Art market

Pace reveals details of its new Hong Kong space

Yoshitomo Nara show to inaugurate the new gallery during the week of Art Basel in Hong Kong

The new H Queen's development, where Pace will open a second, larger Hong Kong gallery in March © CL3 Architects / Henderson Land Ltd

Pace Gallery announced that its second Hong Kong gallery at H Queen's will open on 26 March with an exhibition of works by the Japanese artist Yoshitomo Nara, coinciding with the city's art week surrounding Art Basel in Hong Kong (29-31 March). The new gallery occupies a floor of the new H Queen's building in Central, where David Zwirner opens a space later this month, and locations of Hauser & Wirth, Pearl Lam, Tang Contemporary and Whitestone Galleries and Seoul Auction are also in the works.

The 4,800 sq ft space was designed by Bonetti/Kozerski, who are also contracted for Pace's forthcoming headquarters in New York's Chelsea, and features a 45-ft long wall to accommodate large pieces. Pace first opened in Hong Kong in 2014 with a smaller location in the 15C Entertainment Building, where it has shown Lee Ufan, Maya Lin and Robert Rauschenberg. Last year Pace opened its third Asia location in Seoul.

“The arts renaissance that has been underway in Asia for the last 30 years or so has triggered a global shift and brought new energy to artists, collectors, and institutions across the art world," said Pace president and chief executive Marc Glimcher in a statement. "It has been a privilege to play a role in that evolution for the last decade, particularly to work with many of the artists who have shaped that renaissance, and our engagement with the Asian market continues to inform the way we see and work around the world."

A rendering of the new gallery's interior Courtesy of Bonetti/Kozerski Architecture

"Since the opening of the first Pace Gallery in Hong Kong in 2014, we have felt that the growth of city brings so much more to the table in terms of market outreach and with more art projects and events, we see a great opportunity to be a part of," says Leng Lin, the president of Pace Hong Kong, Beijing and Seoul. "The new space is the extension of the current space in Hong Kong. With the new H Queen’s building designed especially for galleries, the arrival of a new international gallery is expected to generate some enthusiasm, from the public, other galleries, and even the whole art market." He added that the gallery thought it "imperative to not only expand but also be a part of H Queen’s along with our global and local contemporaries" and will be growing its programme "here and throughout the region."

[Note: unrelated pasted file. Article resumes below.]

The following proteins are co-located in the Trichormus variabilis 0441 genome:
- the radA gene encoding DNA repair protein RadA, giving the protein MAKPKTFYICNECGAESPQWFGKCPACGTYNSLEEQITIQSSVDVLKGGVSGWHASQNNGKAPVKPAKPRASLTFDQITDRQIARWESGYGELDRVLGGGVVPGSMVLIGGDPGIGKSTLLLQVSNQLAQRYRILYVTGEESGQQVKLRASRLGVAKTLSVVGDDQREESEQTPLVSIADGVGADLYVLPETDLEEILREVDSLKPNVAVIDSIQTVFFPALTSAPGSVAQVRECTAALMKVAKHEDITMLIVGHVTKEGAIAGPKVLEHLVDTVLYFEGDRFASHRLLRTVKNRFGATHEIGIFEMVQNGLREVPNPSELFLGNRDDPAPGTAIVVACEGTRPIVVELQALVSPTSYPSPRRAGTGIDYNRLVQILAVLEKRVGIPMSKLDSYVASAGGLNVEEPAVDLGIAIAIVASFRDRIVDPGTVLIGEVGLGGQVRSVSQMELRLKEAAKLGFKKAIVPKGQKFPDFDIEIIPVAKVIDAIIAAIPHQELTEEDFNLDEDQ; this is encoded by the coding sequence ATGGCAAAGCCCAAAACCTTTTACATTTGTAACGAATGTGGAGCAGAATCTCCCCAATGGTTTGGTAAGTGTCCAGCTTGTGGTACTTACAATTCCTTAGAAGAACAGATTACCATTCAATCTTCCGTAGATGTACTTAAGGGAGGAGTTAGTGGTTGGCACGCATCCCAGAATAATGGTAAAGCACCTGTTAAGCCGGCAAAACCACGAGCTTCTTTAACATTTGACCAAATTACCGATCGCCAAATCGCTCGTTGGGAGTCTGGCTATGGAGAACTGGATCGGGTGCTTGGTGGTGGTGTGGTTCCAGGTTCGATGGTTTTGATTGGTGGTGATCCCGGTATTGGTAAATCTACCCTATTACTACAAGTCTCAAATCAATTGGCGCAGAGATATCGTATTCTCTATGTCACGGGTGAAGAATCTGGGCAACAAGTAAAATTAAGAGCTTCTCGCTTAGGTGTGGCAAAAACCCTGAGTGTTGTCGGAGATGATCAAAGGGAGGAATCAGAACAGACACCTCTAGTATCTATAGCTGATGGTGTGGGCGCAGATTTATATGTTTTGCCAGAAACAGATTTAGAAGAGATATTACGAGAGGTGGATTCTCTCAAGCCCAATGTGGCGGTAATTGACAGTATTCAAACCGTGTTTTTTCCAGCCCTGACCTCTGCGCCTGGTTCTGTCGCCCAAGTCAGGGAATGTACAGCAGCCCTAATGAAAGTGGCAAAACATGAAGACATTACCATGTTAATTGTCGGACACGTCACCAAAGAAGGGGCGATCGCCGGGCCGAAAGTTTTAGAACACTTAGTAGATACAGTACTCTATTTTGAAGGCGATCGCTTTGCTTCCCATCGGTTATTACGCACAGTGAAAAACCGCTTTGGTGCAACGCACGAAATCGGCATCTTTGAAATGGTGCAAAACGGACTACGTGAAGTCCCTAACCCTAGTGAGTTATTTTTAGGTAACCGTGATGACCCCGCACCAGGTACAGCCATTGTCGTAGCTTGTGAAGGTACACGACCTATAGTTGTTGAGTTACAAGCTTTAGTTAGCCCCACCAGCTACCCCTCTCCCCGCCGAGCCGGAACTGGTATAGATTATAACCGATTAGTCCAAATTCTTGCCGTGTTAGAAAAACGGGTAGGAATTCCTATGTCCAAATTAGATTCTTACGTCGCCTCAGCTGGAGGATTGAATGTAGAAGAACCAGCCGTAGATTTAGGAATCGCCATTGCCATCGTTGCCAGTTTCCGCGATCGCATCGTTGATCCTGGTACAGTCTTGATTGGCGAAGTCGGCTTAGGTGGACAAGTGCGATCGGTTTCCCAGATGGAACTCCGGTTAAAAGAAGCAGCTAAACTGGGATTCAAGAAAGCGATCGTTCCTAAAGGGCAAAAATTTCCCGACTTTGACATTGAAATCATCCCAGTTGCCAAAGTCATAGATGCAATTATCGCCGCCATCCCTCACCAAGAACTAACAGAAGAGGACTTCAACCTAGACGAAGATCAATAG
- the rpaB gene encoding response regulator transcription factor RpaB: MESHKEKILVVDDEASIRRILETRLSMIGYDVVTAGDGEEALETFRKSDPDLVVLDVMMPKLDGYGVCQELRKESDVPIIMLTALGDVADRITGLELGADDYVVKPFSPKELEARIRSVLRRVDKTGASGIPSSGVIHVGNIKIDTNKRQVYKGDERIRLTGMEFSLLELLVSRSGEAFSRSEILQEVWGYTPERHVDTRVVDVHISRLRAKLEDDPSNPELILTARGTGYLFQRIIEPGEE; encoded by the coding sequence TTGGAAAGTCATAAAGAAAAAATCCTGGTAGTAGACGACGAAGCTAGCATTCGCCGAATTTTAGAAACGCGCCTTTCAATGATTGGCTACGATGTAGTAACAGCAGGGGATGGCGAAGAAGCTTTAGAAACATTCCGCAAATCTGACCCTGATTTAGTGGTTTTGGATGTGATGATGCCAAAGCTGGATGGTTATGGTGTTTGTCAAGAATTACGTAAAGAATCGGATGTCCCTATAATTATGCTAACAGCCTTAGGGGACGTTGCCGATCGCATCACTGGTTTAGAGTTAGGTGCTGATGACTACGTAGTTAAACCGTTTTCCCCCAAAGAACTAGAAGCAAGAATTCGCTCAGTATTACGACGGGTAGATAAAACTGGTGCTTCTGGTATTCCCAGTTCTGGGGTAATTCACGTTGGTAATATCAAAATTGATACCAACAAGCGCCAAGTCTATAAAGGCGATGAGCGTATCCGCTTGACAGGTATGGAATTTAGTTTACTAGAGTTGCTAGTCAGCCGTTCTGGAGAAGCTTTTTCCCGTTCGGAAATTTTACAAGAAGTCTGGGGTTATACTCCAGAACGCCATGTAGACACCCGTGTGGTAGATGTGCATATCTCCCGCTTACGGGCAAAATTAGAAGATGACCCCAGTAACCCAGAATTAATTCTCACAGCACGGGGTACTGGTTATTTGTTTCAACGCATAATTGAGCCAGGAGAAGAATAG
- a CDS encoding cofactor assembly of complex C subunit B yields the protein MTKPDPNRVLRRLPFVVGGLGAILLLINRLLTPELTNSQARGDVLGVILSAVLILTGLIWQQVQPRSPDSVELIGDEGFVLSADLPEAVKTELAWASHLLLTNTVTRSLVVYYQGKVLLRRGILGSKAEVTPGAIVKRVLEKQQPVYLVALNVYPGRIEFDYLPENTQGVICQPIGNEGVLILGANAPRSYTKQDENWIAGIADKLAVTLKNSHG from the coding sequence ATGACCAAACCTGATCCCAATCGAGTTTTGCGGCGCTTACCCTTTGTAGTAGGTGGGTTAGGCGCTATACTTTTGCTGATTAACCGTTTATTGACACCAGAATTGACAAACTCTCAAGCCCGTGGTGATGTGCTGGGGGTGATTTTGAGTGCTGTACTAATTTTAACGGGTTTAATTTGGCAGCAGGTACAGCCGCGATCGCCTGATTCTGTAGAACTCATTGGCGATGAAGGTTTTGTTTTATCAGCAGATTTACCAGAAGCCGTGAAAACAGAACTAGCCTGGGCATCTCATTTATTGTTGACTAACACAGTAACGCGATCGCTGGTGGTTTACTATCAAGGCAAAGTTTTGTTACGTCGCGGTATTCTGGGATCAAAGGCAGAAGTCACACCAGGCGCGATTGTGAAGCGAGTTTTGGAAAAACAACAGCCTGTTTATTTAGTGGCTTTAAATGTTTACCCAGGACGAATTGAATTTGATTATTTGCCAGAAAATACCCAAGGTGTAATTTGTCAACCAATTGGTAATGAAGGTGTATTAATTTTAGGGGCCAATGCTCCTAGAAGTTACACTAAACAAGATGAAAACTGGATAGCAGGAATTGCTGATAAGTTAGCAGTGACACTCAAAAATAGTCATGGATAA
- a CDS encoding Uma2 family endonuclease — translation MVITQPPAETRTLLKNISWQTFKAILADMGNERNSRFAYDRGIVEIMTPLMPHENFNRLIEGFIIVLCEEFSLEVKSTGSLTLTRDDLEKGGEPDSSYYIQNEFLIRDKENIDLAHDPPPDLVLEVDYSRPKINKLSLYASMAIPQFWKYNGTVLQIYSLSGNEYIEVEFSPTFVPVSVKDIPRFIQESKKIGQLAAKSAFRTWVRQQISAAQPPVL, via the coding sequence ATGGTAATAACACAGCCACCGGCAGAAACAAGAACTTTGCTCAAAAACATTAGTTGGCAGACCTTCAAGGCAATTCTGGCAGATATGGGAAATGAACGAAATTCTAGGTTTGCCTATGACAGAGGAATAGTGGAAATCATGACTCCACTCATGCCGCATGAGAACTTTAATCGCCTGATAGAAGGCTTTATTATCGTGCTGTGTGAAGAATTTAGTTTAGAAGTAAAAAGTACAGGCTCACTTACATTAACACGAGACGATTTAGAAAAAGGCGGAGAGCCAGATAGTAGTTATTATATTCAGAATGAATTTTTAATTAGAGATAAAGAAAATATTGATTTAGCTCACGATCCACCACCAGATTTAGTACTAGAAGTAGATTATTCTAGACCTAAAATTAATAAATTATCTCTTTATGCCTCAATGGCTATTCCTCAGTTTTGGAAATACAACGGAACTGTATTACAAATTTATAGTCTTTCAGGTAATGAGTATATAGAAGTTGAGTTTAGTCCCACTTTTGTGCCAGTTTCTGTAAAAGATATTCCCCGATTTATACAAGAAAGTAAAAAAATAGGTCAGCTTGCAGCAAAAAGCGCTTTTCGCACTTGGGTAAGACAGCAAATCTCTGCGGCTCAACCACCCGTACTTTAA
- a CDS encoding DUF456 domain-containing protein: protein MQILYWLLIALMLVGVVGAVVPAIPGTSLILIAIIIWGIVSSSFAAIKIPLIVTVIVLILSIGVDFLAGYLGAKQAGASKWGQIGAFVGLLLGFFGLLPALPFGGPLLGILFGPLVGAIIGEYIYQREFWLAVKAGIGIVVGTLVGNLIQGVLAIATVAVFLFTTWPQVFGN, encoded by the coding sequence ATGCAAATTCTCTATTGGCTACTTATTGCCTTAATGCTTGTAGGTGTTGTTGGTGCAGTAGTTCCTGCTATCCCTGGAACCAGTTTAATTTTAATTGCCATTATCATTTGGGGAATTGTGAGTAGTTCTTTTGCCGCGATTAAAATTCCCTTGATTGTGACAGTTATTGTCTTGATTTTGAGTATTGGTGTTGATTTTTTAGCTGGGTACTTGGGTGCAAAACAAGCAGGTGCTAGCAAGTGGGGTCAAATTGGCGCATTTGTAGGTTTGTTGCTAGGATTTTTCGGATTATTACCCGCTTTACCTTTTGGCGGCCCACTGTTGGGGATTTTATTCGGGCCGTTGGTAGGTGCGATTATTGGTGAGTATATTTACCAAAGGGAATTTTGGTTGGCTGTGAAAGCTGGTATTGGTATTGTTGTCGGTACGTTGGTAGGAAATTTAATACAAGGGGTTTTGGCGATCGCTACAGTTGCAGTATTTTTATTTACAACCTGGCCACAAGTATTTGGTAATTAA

Concurrently with its Nara exhibition, Pace will show works by the young US painter Loie Hollowell at the Entertainment Building location. After Nara, the gallery plans to feature Mao Yan, Leo Villareal, Robert Rauschenberg, Nigel Cooke, Adam Pendleton, Alexander Calder, and Adrian Ghenie at H Queen's. Exhibitions of Yin Xiuzhen, Song Dong, Li Songsong, Mark Rothko and Richard Tuttle are scheduled for the Beijing and Seoul galleries.

The H Queen's launch marks Pace's ten-year anniversary in Asia. When Pace opened its 27,000 sq ft space in the 798 arts district in Beijing in 2008, it was one of the first major Western galleries to establish operations in mainland China. The gallery recruited respected critic Leng Lin (now president of Pace Hong Kong, Beijing and Seoul) as director, and Leng brought to the gallery several mainland stars including Song Dong, Yin Xiuzhen, Liu Jianhua and Zhang Xiaogang. Pace currently represents 14 artists from mainland China, though none from Hong Kong.

"The development in the context of China is very important for Pace, and Asian artists themselves are constantly evolving," Leng says. "In terms of expanding our representation of Asian artists, we have been giving extra attention to the artists from South Korea, Indonesia, and certainly from Hong Kong, and aim to grow our audiences through exhibitions and art fairs in these areas."